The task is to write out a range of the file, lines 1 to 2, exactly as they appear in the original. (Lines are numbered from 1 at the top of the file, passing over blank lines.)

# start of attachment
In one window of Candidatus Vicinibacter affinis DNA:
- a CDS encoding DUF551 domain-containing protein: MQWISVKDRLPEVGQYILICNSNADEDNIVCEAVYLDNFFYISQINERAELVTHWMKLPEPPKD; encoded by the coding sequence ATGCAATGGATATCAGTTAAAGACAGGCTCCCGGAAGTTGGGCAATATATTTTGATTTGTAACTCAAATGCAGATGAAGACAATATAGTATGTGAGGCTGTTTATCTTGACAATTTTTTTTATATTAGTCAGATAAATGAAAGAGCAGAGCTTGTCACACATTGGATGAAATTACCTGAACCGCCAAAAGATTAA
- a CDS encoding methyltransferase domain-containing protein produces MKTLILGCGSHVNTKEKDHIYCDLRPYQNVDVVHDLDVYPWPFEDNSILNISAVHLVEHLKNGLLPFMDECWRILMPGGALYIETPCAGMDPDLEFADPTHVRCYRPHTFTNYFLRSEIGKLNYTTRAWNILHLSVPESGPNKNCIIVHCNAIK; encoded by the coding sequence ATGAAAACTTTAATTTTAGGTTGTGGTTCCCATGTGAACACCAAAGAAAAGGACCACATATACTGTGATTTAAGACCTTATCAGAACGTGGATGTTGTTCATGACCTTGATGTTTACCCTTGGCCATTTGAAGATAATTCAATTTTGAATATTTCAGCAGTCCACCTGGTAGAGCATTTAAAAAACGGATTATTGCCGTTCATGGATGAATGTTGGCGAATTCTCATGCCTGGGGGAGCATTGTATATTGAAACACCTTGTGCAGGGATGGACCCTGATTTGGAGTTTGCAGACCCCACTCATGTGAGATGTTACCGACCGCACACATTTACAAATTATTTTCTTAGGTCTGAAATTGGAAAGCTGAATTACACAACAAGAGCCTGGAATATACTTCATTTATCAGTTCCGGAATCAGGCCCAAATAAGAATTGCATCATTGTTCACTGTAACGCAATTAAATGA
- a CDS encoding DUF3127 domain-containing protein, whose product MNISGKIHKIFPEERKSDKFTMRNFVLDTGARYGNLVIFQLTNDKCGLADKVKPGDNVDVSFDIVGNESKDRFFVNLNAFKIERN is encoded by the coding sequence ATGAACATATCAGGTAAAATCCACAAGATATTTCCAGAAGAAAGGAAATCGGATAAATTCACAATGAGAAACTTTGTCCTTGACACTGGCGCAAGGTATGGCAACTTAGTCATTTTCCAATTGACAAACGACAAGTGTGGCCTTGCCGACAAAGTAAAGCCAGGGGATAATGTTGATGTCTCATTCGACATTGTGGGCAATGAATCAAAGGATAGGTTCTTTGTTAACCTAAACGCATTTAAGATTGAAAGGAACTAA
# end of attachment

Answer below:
In one window of Candidatus Vicinibacter affinis DNA:
- a CDS encoding DUF551 domain-containing protein: MQWISVKDRLPEVGQYILICNSNADEDNIVCEAVYLDNFFYISQINERAELVTHWMKLPEPPKD; encoded by the coding sequence ATGCAATGGATATCAGTTAAAGACAGGCTCCCGGAAGTTGGGCAATATATTTTGATTTGTAACTCAAATGCAGATGAAGACAATATAGTATGTGAGGCTGTTTATCTTGACAATTTTTTTTATATTAGTCAGATAAATGAAAGAGCAGAGCTTGTCACACATTGGATGAAATTACCTGAACCGCCAAAAGATTAA